U.S. Department of Health and Human Services
FY 2009 Budget Request
Wednesday February 6, 2008
Chairman Baucus, Senator Grassley, and Members of the Committee, thank you for the invitation to discuss the President’s FY 2009 budget request for the Department of Health and Human Services (HHS).
I wish to begin with Medicare, which makes up 56 percent of the $737 billion budget HHS presents today.
The Medicare portion of this budget should be viewed as a stark warning. Medicare, on its current course, is not sustainable. In 2007, the Medicare Trustees reported the Hospital Insurance Trust Fund will be exhausted in 2019 -- 11 years from now – and Medicare represents a $34.2 trillion unfunded obligation for the federal budget over 75 years. This is a serious matter.
Let’s acknowledge that American sensitivity to entitlement warnings has become numbed by a repeated cycle of alarms and inaction. Such warnings have become a seasonal occurrence, like the cherry blossoms blooming in April, part of life’s natural rhythm. We hear the warnings, but do nothing
This budget warns in a different way. It illuminates with specificity the hard decisions policy makers, no matter what their party, will face every year until we change the underlying philosophy. We can keep our national commitment to insuring the health of beneficiaries, but we need a change in how we manage Medicare.
Currently, the Medicare fee-for-service program is a centrally-planned, government regulated system of price setting. Price setting systems allow government regulators to decide the priorities.
Government’s tools are blunt and inexact. Government decides which treatment to cover. Government decides how much treatment is provided based on how much government is willing to pay for. Government tries to determine how much value different procedures have. It is a bad system and needs to be changed.
If consumers were allowed to make these decisions through an efficient and transparent market, their decisions would be far more precise and wise.
One need look no further than our experience with Medicare’s prescription drug benefit, where government organized a market and let consumers decide what drug plan worked best for them. Entering the third year of the program, we see enrollment continuing to rise, beneficiary satisfaction extremely high, and costs to beneficiaries and taxpayers considerably lower than originally projected.
Just last week we announced that, compared to original Medicare Modernization Act (MMA) projections, the projected net Medicare cost of the drug benefit is $243.7 billion lower over the 10-year period (2004-2013) used to score the MMA. Beneficiaries are saving as well. The most recent CMS estimate of the actual average premium beneficiaries will pay for standard Part D coverage in 2008 is roughly $25. This is nearly 40 percent lower than originally projected when the benefit was established in 2003.
While there are several important factors that contribute to lower costs, a key factor is that competition has been strong from the beginning of the program and the plans have achieved greater than expected savings from retail price negotiations, manufacturer rebates, and utilization management.
That said, however, using the blunt instruments we have available to us in other parts of Medicare, we have prepared a budget with three goals in mind: long term sustainability, affordable premiums for beneficiaries and a balanced national budget by 2012.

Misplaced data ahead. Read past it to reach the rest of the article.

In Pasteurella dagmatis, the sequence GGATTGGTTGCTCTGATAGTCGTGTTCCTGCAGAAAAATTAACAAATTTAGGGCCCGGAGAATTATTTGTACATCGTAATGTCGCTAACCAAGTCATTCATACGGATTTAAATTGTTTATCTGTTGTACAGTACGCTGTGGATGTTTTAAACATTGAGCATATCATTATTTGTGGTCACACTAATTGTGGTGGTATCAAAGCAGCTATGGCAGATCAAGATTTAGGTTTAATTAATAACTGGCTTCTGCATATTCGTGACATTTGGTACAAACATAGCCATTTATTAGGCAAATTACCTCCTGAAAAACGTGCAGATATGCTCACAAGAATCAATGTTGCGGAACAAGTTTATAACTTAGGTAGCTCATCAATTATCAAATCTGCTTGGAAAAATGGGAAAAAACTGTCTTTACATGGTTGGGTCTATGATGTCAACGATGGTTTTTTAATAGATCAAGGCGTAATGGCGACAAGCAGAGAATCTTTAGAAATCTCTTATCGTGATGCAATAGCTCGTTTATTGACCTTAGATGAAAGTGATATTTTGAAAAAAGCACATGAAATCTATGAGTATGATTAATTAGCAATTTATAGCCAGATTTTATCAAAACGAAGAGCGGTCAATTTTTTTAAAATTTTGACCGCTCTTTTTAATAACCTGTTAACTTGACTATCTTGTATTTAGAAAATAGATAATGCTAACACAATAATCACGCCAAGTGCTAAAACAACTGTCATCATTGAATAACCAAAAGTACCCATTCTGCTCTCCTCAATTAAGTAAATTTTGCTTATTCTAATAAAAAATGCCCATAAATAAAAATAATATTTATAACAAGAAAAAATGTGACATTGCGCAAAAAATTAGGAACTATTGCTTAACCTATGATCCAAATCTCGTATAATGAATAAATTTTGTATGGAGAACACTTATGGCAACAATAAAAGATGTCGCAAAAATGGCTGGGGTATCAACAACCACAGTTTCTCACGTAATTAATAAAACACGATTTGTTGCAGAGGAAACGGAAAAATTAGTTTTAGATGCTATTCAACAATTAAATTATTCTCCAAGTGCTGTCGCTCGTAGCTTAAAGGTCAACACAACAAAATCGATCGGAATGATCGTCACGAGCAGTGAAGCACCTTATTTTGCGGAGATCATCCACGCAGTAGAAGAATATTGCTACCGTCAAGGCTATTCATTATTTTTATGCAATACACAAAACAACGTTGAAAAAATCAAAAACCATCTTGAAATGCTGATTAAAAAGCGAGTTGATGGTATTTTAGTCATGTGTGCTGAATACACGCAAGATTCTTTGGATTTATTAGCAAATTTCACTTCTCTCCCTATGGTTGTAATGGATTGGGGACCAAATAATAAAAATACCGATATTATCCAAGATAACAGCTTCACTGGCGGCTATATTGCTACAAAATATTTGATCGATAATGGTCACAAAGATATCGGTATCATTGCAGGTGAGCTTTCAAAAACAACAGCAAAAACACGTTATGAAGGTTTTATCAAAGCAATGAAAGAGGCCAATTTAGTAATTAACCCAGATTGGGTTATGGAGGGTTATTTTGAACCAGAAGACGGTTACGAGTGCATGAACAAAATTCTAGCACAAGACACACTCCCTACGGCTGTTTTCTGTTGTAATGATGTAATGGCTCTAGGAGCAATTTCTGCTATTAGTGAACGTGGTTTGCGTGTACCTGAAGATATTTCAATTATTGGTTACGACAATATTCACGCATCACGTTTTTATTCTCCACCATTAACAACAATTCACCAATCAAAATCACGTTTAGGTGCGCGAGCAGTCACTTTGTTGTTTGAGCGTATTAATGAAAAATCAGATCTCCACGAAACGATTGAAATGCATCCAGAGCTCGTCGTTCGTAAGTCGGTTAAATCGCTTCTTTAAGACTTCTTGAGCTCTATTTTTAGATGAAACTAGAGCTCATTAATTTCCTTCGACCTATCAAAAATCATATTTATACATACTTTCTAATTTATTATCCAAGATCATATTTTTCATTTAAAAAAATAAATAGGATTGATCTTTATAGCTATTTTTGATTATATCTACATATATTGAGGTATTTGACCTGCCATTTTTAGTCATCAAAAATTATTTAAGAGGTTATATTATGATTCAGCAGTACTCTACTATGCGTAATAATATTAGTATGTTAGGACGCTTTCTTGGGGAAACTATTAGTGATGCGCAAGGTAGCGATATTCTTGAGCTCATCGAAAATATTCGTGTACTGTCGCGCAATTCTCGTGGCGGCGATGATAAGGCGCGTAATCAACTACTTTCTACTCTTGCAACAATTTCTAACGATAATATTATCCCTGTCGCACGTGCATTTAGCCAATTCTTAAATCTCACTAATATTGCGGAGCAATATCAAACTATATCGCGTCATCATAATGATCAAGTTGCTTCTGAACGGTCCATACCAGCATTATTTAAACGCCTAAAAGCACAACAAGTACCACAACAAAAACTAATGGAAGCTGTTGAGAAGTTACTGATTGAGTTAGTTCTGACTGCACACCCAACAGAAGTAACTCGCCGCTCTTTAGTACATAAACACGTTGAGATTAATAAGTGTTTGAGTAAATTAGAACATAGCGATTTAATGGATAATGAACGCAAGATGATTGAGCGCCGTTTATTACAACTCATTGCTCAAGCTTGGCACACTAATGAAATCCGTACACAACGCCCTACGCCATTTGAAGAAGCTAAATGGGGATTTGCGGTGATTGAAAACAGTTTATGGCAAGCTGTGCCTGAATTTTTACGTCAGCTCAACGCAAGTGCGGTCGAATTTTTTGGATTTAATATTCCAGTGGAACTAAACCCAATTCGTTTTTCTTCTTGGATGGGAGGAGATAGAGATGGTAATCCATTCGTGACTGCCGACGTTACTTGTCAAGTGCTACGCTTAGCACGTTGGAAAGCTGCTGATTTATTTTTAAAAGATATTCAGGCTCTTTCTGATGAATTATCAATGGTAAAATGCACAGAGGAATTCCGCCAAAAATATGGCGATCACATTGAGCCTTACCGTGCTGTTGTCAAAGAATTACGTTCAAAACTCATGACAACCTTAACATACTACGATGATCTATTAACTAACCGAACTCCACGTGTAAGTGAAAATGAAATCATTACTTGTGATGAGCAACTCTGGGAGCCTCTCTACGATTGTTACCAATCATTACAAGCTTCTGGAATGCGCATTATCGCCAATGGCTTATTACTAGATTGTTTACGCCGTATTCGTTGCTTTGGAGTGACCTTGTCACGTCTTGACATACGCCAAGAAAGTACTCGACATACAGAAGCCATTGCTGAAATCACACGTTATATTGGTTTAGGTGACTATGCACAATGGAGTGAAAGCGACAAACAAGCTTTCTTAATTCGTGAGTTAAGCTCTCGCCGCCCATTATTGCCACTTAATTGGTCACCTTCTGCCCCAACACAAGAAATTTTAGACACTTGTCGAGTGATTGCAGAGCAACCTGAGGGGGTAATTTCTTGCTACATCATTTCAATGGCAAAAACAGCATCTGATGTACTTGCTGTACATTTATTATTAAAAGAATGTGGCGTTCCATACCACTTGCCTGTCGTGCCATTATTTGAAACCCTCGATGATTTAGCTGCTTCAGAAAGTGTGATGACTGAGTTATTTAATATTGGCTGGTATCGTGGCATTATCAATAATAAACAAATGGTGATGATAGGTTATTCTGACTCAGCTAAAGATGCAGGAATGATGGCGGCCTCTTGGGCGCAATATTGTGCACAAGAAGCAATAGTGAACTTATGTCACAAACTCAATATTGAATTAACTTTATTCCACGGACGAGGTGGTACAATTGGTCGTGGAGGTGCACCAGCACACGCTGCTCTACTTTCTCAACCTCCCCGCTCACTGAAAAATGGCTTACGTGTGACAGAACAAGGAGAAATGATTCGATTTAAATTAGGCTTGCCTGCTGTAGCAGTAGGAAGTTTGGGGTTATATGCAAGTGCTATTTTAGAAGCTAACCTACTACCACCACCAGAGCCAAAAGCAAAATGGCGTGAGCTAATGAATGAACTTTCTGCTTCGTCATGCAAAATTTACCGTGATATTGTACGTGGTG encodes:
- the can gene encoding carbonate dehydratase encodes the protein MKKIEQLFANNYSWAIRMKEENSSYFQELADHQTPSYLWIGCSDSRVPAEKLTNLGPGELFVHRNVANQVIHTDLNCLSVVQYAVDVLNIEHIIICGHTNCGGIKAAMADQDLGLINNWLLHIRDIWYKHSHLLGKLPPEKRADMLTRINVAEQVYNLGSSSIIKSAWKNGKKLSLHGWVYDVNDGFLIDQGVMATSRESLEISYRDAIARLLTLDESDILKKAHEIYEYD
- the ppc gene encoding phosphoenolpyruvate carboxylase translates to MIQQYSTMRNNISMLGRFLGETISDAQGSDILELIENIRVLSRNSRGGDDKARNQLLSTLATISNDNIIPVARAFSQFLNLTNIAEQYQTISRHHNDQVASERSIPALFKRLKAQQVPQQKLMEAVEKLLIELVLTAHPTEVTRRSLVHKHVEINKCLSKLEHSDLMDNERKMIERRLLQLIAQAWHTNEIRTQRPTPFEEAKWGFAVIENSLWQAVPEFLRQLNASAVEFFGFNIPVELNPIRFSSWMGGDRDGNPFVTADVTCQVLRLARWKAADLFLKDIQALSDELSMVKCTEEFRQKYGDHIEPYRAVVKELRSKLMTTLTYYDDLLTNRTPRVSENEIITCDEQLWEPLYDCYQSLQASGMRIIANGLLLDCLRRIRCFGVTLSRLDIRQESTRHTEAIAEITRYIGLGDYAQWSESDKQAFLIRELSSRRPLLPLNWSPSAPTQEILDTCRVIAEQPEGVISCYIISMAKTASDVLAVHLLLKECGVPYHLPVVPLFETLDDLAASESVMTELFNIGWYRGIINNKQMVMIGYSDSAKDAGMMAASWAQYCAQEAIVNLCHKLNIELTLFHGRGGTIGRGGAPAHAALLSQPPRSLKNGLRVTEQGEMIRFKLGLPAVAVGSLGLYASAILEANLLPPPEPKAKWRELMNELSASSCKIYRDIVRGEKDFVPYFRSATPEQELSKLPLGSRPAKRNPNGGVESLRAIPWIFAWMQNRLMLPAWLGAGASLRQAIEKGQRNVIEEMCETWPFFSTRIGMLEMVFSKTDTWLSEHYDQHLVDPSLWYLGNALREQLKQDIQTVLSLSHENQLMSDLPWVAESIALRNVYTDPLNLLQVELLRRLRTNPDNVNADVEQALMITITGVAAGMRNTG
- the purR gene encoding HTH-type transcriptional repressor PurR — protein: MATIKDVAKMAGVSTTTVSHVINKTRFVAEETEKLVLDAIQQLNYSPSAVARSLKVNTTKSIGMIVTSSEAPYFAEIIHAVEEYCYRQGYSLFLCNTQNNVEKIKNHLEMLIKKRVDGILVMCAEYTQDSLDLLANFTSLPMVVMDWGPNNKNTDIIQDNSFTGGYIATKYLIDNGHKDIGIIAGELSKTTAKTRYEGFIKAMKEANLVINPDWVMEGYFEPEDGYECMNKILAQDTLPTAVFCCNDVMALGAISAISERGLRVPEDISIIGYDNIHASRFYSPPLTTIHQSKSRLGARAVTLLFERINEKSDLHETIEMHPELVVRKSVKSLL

Some will be unhappy with this budget. While Medicare spending will increase by 5 percent annually under our budget, they will see any attempt to slow the rate of Medicare’s growth as a cut.
Our proposed budget includes a group of legislative and administrative improvements aimed at extending Medicare’s viability for today’s seniors and future generations. The slower growth rate they produce saves $183 billion over five years.
The proposals include:
- Encouraging provider competition and efficiency
- Promoting high quality care
- Rationalizing payment policies
- Improving program integrity
- Increasing high-income beneficiary responsibility for health care costs
The slower growth rate also reduces the premiums beneficiaries face by $6.2 billion over the next five years. Let me emphasize that generally, changes we make that reduce future government spending also gives a financial break to beneficiaries.
I mentioned Medicare warnings earlier. In the Medicare Prescription Drug, Improvement, and Modernization Act of 2003, Congress included a provision requiring the Medicare Trustees to issue a formal warning if two consecutive annual reports show that regular tax dollars exceed 45 percent of total Medicare spending within the current or next six years. I am a Trustee of the Medicare Trust Fund. Last year we triggered the alarm. As usual, there has been no action.
The same law requests the President propose legislation that will change the trajectory enough to bring general revenues back below 45 percent. We will formally respond to the trigger in coming days, but real solutions in Medicare will require genuine change in the way in which health care is conducted in America. And, if I can comment on that broader topic for a moment, let me say this:
There are two competing philosophies about how to achieve the widely held aspiration that all Americans have access to an affordable, basic health insurance policy. One is a Washington-run, government-owned plan, where government makes the choices, sets the prices, and then taxes people to pay the bill. The other, supported by the Administration, is a private market where consumers choose, where insurance plans compete, and where innovation drives the quality of health care up and may drive the cost down.